What Research Tells Us About the Psychology of Racism
A new review takes a broad look at hows and whys of racism in American society.
Posted Jun 19, 2020 | Reviewed by Devon Frye
Today, many Americans observe Juneteenth, a long-celebrated holiday in the Black community that commemorates when the news that slavery had been abolished reached Galveston, Texas in 1965, two years after Abraham Lincoln first issued the Emancipation Proclamation.
This year’s Juneteenth celebration comes at a time when race occupies the forefront of our national consciousness. Scholars are working to help us understand how racism has come to dominate our society and what we can do to change it.
A prime example of this work is a sweeping new review article "The Psychology of Racism," scheduled to be published this year in American Psychologist, the journal of the American Psychological Association. In it, the authors compile a wide range of academic literature to identify seven factors that contribute to racism today in the U.S.
“People often define racism as disliking or mistreating others on the basis of race. That definition is wrong,” Steven Roberts, a Stanford University psychologist and lead author of the paper, told Stanford News. “Racism is a system of advantage based on race. It is a hierarchy. It is a pandemic. Racism is so deeply embedded within U.S. minds and U.S. society that it is virtually impossible to escape.”
The paper is co-authored by Michael Rizzo, a postdoctoral fellow at New York University. Roberts and Rizzo bring together a broad range of academic work in psychology, sociology, and public policy to paint a clear picture of racism in American society today.
First, they explain how Americans are organized into distinct categories, or groups, based on their race. These categories are learned from a young age, and they promote stereotyping.
Second, society places people within these categories based on the color of their skin, which leads to factions. Research shows when people are assigned to and identify with a specific faction, they naturally show loyalty to that faction and feel the urge to compete with other factions. The authors cite a considerable body of research that shows how people of all ages feel and act more positively toward those in their own faction, and treat those from other factions less favorably.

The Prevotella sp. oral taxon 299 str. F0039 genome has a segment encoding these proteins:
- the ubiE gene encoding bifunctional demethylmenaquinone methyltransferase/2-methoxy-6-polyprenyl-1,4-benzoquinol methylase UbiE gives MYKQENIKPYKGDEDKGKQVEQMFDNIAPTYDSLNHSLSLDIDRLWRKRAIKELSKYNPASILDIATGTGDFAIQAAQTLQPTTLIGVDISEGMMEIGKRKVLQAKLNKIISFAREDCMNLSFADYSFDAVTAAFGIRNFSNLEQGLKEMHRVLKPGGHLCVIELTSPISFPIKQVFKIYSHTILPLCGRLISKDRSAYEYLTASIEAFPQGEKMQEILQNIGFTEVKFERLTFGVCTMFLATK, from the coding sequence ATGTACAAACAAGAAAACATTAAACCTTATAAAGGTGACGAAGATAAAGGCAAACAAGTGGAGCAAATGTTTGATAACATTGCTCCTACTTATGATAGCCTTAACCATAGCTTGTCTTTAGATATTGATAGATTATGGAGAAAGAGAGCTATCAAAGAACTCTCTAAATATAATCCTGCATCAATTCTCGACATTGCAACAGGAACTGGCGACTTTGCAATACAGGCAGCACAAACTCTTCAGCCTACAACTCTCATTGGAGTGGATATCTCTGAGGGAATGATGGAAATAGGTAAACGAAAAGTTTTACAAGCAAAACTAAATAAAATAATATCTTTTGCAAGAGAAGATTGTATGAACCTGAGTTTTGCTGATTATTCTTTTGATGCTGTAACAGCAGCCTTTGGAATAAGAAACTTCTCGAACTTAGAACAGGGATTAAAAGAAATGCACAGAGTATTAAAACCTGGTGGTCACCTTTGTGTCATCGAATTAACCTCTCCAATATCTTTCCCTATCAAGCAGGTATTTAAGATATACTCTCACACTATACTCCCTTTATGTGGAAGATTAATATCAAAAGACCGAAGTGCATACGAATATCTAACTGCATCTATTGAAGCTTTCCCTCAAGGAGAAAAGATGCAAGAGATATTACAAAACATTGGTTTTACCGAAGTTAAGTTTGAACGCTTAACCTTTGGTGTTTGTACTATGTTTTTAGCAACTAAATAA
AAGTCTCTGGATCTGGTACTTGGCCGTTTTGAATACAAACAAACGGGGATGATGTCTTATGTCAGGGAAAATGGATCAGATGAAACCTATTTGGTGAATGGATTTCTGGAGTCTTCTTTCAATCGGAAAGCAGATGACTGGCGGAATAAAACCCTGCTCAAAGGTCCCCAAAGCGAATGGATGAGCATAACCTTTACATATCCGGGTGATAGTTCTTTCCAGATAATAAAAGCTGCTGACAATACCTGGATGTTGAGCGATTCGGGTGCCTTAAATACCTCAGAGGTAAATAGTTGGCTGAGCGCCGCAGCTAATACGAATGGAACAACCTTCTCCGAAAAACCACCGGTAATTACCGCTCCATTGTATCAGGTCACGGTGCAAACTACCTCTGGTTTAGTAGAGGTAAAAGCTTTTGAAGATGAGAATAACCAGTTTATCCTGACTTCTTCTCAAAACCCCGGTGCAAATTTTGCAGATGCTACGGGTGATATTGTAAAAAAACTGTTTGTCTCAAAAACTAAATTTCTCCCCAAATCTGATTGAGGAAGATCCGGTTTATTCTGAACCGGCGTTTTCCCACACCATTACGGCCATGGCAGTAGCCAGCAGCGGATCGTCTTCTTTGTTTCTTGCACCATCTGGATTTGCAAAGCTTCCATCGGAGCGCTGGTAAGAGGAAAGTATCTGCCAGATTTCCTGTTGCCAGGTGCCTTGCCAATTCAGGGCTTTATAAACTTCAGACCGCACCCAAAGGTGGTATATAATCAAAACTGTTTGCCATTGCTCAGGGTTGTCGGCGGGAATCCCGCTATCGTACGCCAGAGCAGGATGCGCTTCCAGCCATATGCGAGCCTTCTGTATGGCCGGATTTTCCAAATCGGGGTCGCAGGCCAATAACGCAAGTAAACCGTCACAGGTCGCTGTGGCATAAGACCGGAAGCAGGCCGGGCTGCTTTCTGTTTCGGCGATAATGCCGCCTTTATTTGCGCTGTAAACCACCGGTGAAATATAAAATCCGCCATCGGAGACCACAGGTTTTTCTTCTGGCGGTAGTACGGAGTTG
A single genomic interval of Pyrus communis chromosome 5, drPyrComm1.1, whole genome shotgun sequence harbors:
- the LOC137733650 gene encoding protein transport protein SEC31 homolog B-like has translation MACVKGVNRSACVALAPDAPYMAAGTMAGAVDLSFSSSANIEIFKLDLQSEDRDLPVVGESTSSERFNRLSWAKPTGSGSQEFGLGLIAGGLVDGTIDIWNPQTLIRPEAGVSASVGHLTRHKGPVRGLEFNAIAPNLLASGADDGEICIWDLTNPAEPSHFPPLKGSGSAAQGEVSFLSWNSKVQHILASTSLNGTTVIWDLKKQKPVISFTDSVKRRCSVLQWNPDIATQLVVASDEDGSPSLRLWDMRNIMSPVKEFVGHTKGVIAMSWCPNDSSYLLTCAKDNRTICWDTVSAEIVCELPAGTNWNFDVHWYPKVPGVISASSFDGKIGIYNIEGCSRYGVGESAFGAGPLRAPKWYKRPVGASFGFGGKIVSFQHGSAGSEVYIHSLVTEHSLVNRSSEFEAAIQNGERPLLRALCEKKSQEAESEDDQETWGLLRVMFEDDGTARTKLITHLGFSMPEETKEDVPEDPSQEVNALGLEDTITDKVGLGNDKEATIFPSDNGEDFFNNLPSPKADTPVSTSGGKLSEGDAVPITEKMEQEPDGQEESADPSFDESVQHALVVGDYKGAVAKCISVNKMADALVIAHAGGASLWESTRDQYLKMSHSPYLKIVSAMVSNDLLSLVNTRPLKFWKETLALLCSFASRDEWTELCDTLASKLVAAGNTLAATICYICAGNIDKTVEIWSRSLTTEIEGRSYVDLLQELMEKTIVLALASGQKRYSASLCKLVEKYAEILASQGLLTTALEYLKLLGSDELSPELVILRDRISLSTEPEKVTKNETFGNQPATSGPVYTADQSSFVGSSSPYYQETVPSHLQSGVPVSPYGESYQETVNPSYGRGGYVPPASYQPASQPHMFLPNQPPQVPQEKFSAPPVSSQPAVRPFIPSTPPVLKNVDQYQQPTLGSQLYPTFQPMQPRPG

Third, decades of rules and laws, including housing restrictions and economic policies, have created disadvantages for Americans who are not White. As a result, American communities tend to be segregated by race. This means Americans are less likely to come into contact with people of different racial backgrounds and less likely to think of people of different races as part of their own group or faction. Roberts and Rizzo cite academic literature that clearly demonstrates that the amount of exposure a child has to other racial groups early in life affects how they will think about and act toward those groups when they are adults.
The fourth factor the authors identify is hierarchy, a system that ranks groups according to their status and power. In America, White people form the highest-ranking group. They make up 77 percent of the U.S. population, hold the majority of the country’s wealth, and are more likely to hold high-ranking jobs. This hierarchy encourages White people to believe they are superior to other races.
The fifth factor, power, is closely related to hierarchy. Because White Americans hold high-ranking positions, they are able to build a society that benefits them. For example, White people have historically created our societal norms, such as which accents are considered standard and who is allowed to participate in political elections. They are more likely to control resources, including educational and financial institutions. They are in better positions to give orders, through political power. And they are ultimately in a position to dominate and exploit others.
The sixth factor the authors identify as contributing to racism in America is the media. The authors cite clear evidence that demonstrates people internalize what they watch on TV. A very early example of this research occurs in a 1963 study where preschool children witness aggression on TV and then imitate that aggression in their lives. The paper is the first in a large body of research that demonstrates how people internalize what they see in the media. The authors also cite clear evidence that the American media portrays idealized representations of White Americans and marginalizes and minimizes people who are not White.
The final factor Roberts and Rizzo identify is passivism, or society’s tendency to overlook and deny the existence of racism. The authors describe several pathways to racism, including ignorance that racism exists, denial of racism, and the observation of inaction in others (sometimes called the bystander effect).
The authors conclude their review by encouraging scholars to develop research in the emerging field of anti-racism, or building a system of equity. They suggest the field of psychology can contribute to this effort through research on changing social norms, child development and educational curricula, and other pathways to create an anti-racist society.
The take-home message: There is clear evidence of long-standing, deeply entrenched factors in our society that promote racism. Understanding them can help us to move toward a more fair, equitable, and just society.
Visit Cornell University’s Bronfenbrenner Center for Translational Research’s website for more information on our work.